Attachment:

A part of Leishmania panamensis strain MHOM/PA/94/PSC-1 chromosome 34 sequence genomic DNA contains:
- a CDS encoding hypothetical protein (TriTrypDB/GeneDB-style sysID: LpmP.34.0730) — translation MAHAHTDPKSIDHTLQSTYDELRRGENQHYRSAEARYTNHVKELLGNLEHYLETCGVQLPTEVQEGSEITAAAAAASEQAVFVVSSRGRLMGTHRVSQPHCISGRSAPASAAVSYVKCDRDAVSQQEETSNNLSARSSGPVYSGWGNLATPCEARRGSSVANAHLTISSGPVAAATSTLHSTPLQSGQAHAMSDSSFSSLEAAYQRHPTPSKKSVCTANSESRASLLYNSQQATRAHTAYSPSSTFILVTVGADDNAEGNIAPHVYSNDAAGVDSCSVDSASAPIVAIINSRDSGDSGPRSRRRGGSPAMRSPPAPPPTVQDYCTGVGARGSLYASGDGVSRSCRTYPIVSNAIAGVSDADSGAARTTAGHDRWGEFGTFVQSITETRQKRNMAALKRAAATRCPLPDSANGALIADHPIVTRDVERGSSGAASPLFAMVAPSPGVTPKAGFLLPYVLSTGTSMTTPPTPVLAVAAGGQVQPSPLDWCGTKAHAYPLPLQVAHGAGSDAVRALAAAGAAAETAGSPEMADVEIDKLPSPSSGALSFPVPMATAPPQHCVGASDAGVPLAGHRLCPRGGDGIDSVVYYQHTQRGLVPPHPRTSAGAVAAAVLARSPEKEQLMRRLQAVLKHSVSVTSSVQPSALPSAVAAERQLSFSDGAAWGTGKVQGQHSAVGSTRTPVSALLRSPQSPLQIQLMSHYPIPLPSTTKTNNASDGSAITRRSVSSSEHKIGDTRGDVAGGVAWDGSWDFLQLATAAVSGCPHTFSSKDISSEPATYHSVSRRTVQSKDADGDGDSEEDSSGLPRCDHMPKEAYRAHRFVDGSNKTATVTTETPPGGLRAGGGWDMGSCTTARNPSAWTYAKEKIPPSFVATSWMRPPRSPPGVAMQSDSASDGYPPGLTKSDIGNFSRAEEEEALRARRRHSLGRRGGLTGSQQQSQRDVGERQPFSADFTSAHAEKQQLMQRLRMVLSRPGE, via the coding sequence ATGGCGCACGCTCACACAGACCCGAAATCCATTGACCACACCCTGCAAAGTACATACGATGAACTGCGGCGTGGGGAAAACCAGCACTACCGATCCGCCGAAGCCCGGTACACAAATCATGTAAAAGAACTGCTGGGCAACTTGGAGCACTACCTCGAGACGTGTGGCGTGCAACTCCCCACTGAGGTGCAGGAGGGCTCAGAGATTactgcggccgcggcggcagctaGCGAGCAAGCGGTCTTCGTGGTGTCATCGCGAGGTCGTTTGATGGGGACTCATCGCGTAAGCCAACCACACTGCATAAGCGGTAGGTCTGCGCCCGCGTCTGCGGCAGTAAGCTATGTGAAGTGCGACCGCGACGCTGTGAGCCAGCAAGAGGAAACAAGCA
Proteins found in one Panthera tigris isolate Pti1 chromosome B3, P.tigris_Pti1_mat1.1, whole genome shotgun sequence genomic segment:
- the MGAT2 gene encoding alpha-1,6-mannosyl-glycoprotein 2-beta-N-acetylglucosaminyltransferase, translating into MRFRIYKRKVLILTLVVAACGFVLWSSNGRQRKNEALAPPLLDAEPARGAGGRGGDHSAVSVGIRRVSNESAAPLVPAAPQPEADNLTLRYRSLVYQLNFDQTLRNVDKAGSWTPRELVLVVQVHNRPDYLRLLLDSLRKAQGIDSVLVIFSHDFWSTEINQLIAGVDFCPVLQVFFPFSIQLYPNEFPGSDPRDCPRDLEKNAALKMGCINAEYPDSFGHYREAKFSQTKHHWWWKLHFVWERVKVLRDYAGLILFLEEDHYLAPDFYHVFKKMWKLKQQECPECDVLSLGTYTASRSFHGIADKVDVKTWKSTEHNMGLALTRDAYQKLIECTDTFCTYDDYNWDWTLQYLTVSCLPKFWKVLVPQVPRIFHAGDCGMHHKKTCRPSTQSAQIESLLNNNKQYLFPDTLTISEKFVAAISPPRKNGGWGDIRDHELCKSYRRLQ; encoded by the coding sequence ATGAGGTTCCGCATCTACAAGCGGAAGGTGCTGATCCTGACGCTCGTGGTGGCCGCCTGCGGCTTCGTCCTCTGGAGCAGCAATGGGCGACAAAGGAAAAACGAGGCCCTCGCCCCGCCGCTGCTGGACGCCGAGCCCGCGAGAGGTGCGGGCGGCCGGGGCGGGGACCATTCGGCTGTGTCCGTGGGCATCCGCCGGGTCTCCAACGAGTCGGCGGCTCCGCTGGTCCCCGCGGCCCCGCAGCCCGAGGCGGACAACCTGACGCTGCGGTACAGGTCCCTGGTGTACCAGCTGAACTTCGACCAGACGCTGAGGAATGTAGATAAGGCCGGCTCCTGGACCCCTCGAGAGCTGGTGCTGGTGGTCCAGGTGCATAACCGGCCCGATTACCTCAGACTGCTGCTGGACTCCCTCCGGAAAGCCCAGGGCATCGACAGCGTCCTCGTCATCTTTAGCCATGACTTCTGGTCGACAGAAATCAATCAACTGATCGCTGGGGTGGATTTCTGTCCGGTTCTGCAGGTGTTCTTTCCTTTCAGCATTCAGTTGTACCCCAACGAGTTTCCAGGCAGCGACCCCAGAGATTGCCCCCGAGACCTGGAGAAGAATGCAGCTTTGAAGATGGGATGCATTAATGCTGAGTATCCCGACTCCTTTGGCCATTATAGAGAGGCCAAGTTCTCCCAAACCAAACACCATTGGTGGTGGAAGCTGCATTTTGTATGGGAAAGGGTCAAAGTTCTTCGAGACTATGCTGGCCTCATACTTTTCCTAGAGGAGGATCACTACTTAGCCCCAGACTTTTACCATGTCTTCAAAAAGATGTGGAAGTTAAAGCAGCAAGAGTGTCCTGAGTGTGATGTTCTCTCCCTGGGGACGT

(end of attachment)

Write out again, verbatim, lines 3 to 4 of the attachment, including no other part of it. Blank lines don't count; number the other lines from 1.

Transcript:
Proteins found in one Panthera tigris isolate Pti1 chromosome B3, P.tigris_Pti1_mat1.1, whole genome shotgun sequence genomic segment:
- the MGAT2 gene encoding alpha-1,6-mannosyl-glycoprotein 2-beta-N-acetylglucosaminyltransferase, translating into MRFRIYKRKVLILTLVVAACGFVLWSSNGRQRKNEALAPPLLDAEPARGAGGRGGDHSAVSVGIRRVSNESAAPLVPAAPQPEADNLTLRYRSLVYQLNFDQTLRNVDKAGSWTPRELVLVVQVHNRPDYLRLLLDSLRKAQGIDSVLVIFSHDFWSTEINQLIAGVDFCPVLQVFFPFSIQLYPNEFPGSDPRDCPRDLEKNAALKMGCINAEYPDSFGHYREAKFSQTKHHWWWKLHFVWERVKVLRDYAGLILFLEEDHYLAPDFYHVFKKMWKLKQQECPECDVLSLGTYTASRSFHGIADKVDVKTWKSTEHNMGLALTRDAYQKLIECTDTFCTYDDYNWDWTLQYLTVSCLPKFWKVLVPQVPRIFHAGDCGMHHKKTCRPSTQSAQIESLLNNNKQYLFPDTLTISEKFVAAISPPRKNGGWGDIRDHELCKSYRRLQ; encoded by the coding sequence ATGAGGTTCCGCATCTACAAGCGGAAGGTGCTGATCCTGACGCTCGTGGTGGCCGCCTGCGGCTTCGTCCTCTGGAGCAGCAATGGGCGACAAAGGAAAAACGAGGCCCTCGCCCCGCCGCTGCTGGACGCCGAGCCCGCGAGAGGTGCGGGCGGCCGGGGCGGGGACCATTCGGCTGTGTCCGTGGGCATCCGCCGGGTCTCCAACGAGTCGGCGGCTCCGCTGGTCCCCGCGGCCCCGCAGCCCGAGGCGGACAACCTGACGCTGCGGTACAGGTCCCTGGTGTACCAGCTGAACTTCGACCAGACGCTGAGGAATGTAGATAAGGCCGGCTCCTGGACCCCTCGAGAGCTGGTGCTGGTGGTCCAGGTGCATAACCGGCCCGATTACCTCAGACTGCTGCTGGACTCCCTCCGGAAAGCCCAGGGCATCGACAGCGTCCTCGTCATCTTTAGCCATGACTTCTGGTCGACAGAAATCAATCAACTGATCGCTGGGGTGGATTTCTGTCCGGTTCTGCAGGTGTTCTTTCCTTTCAGCATTCAGTTGTACCCCAACGAGTTTCCAGGCAGCGACCCCAGAGATTGCCCCCGAGACCTGGAGAAGAATGCAGCTTTGAAGATGGGATGCATTAATGCTGAGTATCCCGACTCCTTTGGCCATTATAGAGAGGCCAAGTTCTCCCAAACCAAACACCATTGGTGGTGGAAGCTGCATTTTGTATGGGAAAGGGTCAAAGTTCTTCGAGACTATGCTGGCCTCATACTTTTCCTAGAGGAGGATCACTACTTAGCCCCAGACTTTTACCATGTCTTCAAAAAGATGTGGAAGTTAAAGCAGCAAGAGTGTCCTGAGTGTGATGTTCTCTCCCTGGGGACGT